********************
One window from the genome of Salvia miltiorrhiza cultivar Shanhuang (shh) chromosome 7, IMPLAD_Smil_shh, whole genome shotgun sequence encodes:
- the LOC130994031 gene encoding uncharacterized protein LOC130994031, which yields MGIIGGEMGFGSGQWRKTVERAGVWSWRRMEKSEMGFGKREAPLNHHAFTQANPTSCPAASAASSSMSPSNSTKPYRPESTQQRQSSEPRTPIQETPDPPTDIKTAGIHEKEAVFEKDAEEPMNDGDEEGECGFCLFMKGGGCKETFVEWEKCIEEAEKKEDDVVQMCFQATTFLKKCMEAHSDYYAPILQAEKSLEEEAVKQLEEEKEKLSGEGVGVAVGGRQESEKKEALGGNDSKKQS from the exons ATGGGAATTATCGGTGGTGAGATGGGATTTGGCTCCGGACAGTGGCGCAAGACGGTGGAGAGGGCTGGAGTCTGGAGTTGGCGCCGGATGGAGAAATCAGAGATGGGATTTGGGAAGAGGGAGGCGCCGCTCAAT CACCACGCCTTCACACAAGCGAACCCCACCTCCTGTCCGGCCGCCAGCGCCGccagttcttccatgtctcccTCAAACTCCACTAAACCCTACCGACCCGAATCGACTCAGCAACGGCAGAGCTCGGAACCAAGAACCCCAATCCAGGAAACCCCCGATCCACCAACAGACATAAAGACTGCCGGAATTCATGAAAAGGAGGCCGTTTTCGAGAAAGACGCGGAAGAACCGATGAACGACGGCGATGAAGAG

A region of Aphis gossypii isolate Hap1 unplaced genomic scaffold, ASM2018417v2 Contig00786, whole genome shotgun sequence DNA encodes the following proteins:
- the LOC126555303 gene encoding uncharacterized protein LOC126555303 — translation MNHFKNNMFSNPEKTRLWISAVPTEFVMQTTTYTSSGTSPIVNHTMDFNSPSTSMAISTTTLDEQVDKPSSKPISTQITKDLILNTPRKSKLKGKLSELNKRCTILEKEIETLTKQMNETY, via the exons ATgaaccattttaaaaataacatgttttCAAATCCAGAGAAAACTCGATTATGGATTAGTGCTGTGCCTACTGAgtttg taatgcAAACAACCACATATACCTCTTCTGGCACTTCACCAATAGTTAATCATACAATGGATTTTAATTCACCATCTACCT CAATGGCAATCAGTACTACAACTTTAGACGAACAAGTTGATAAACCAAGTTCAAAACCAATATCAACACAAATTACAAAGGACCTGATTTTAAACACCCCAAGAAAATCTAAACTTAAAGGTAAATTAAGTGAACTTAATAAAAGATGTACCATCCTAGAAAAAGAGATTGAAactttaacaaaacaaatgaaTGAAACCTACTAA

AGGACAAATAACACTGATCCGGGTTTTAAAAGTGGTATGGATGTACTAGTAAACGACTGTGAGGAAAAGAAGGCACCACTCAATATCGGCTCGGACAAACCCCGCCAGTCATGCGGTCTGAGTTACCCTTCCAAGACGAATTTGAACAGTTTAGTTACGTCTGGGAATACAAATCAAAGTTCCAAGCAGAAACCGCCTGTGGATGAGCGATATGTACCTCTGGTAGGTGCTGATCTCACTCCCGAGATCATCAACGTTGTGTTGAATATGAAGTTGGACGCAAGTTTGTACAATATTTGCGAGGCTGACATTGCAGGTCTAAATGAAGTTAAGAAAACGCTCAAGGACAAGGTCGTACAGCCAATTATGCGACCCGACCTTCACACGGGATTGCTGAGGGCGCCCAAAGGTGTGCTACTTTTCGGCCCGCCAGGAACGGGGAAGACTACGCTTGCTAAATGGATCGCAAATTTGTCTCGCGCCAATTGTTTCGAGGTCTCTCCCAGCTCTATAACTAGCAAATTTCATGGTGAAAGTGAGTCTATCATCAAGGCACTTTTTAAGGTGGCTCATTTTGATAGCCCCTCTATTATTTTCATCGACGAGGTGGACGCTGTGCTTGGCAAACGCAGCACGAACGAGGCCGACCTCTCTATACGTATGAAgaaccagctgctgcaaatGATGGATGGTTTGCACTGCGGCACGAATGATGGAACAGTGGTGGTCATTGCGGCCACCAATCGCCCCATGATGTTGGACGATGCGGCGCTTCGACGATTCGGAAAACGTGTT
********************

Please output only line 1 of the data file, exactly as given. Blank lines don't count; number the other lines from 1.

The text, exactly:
One window from the genome of Salvia miltiorrhiza cultivar Shanhuang (shh) chromosome 7, IMPLAD_Smil_shh, whole genome shotgun sequence encodes: